Rated R: For Restricted Movement
In about two weeks a bunch of people are going to make a bunch of really dumbass resolutions. Many will be good ideas – lose the weight that puts you at risk of heart attacks and diabetes is a good one – but many will be plain ol’ dumb.
Sadly, for me at least, the majority of these really dumb ideas come from men in my age group. I made a shocking discovery last weekend. I’d always heard this joke about triathlons, that if you walk past the bike rack for the men’s 40-44 age group you’d find better bikes than the professionals have. It’s true. The bike rack in transition was filled with bikes bought by guys trying to buy speed. In these days of aerodynamic wheels, frames, and helmets this is actually possible. However, the number one guaranteed way to get faster on a bike remains to go ride it more. Save the five thousand dollars you were going to spend on wheels and spend it on a good coaching plan and massage. I know my way will make you faster, more supple, and stave off injury.
We’re probably all familiar with the rating system for movies, the one that has ratings for kids of all ages, children under parental supervision, only for mature audiences, and then into the stuff that is only available in certain dark corners of the Internet. Training should work the same way, but backwards.
Here are the exercises I believe should be rated R:
Olympic lifting is all in vogue thanks in large part to CrossFit. That’s a good thing. The down side is that good lifting takes enormous amounts of flexibility that most people, especially those in the “mature audience” section, don’t possess. I remember a conversation I had with Pavel Tsatsouline about mature athletes and the Olympic lifts. His comments were harsh but true: “Andrew, you must be young and weak to learn the Olympic lifts properly.”
When I see pictures of people my age attempting these lifts I don’t see the bar overhead as the only sign of a successful lift. Mostly what I see is things like lack of ankle flexibility. That is due to a lack of ankle dorsiflexion in the ankle. That in turn makes the lifter push his hips back instead of squat straight down. This, in turn, causes a greater torso angle, which massively increases the stress to the spine. This problem is further compounded by a lack of extension in the thoracic spine, which also causes the same things. The lifter is then forced to really reach quite far back with his arms to keep them vertical and the weight over his feet.
And I am not singling out any one lifter. These people are not alone. While they can vote, drive, and see dirty movies they are performing a lift with a body that is rated R for “Restricted Movement.” They would be far better off spending training time addressing these issues and choosing lifts that aren’t reserved for those with G rated bodies (G for “Good Movement”). That doesn’t mean we can do only corrective work, it just means we needs to realize when we are too old, move too poorly, and are accidents waiting to happen.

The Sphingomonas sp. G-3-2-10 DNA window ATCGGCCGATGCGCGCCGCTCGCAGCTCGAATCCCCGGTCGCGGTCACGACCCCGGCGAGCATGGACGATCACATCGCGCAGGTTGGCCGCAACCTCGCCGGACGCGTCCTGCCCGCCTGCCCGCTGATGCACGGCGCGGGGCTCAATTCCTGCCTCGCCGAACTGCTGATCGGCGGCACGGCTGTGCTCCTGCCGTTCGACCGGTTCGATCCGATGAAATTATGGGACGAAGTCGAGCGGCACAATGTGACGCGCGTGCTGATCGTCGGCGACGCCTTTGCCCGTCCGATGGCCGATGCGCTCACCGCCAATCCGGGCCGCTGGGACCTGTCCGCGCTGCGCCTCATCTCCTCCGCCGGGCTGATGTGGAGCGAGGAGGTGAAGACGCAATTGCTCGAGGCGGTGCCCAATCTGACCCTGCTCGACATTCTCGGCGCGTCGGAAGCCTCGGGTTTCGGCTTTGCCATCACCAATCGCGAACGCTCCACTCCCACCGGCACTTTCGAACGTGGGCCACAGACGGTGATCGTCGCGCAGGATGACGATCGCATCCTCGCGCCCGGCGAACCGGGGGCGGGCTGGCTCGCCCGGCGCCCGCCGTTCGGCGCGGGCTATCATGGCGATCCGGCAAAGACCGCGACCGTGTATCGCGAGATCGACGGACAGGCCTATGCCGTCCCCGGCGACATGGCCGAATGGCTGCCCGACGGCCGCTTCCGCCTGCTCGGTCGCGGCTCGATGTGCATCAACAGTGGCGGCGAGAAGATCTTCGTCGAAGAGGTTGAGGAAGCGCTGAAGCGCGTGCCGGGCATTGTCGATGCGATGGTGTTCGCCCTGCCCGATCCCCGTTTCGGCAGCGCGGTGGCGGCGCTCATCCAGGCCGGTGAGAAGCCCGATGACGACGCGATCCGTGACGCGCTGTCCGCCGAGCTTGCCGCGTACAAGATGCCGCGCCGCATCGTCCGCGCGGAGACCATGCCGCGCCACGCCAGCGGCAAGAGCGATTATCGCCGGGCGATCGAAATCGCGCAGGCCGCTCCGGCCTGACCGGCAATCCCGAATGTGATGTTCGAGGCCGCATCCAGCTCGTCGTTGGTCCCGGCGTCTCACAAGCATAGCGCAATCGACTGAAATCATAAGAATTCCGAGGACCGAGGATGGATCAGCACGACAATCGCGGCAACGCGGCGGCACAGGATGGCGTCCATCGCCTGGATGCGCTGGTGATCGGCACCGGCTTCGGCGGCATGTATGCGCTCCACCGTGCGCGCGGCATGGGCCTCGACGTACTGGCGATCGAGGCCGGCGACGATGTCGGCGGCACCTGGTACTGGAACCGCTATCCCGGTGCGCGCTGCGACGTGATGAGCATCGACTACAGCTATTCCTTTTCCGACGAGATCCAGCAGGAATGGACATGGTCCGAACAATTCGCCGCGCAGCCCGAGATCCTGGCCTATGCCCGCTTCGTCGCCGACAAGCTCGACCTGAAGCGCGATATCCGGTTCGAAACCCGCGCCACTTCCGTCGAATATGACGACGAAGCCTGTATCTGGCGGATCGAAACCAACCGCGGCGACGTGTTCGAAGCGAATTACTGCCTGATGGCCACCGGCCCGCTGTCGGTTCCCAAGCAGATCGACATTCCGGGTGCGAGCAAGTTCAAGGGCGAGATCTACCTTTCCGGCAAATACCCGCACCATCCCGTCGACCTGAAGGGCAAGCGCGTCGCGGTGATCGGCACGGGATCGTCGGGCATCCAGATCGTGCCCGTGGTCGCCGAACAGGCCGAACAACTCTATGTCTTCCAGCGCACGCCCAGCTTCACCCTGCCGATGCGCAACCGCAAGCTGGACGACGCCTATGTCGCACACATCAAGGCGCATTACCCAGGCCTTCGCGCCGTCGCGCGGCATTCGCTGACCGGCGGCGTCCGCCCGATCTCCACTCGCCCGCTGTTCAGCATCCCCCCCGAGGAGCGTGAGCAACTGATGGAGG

Older guys, and others with these R rated bodies, need to start acting their age. There’s a very real reason why you don’t see many forty year olds winning UFC belts and there’s a very real reason why forty year olds should not go and start training MMA when they have zero background in that style of training, or in most cases no actual physical background since high school.
It just takes my breath away how many Internet experts advocate that people should begin running with sprinting. No. No you shouldn’t and please stop it now. Telling a novice runner they should begin with the most intense form of that exercise is like saying someone new to lifting should try to squat double bodyweight their first night in the gym. Or that instead of learning how to do a push up you should instead focus on your first push up being a one handed handstand push up. Somehow the idiocy of those suggestions is evident, but when it comes to sprinting everyone loses their minds and wonders why they get hurt.
As we age the body tends to lose some of its bounce. While doing some work to retain the stretch shortening cycle is a good idea, going from zero to sprinting is not. And don’t even get me started on other R rated favorites like hill sprints. What a great idea – don’t just do a more intense form of the exercise than you’re likely capable of, but add to it by going up a hill (there is no font for sarcasm, but if there were this would be in that font).
As much as I hate to admit it, cycling is another poor choice of hobby for those rated R. If you have spent the last thirty years of your life sitting at a desk, the last thing you should do is choose a hobby that involves lots of sitting. (This goes double for any seated machine resistance exercise.) Not only that, but cycling locks down the upper half of your body - meaning no power linkage is occurring through your core. That linkage is a skill that will help prevent injury in many cases. To add further misery to it, there’s only a single motor pattern in cycling. That’s three strikes.
I’m not saying these things are bad. Just that they’re bad for many. Particularly many in the over thirty-five bracket who don’t have a history of martial arts, athletic training, or maybe even doing anything physical. When you’re making your choices for things to try next year just be smart about where you actually are physically.
Failing that, because I know a lot of people will tell me I’m wrong, my suggestion is to go train MMA, sprint, and perform the Olympic lifts every day - especially if they’re over thirty-five. But leave your expensive bikes to me, I promise I’ll actually be in good enough shape to ride them fast.
Olympic weightlifting photo courtesy of Maxwell Shifman.
Other photos courtesy of Shutterstock.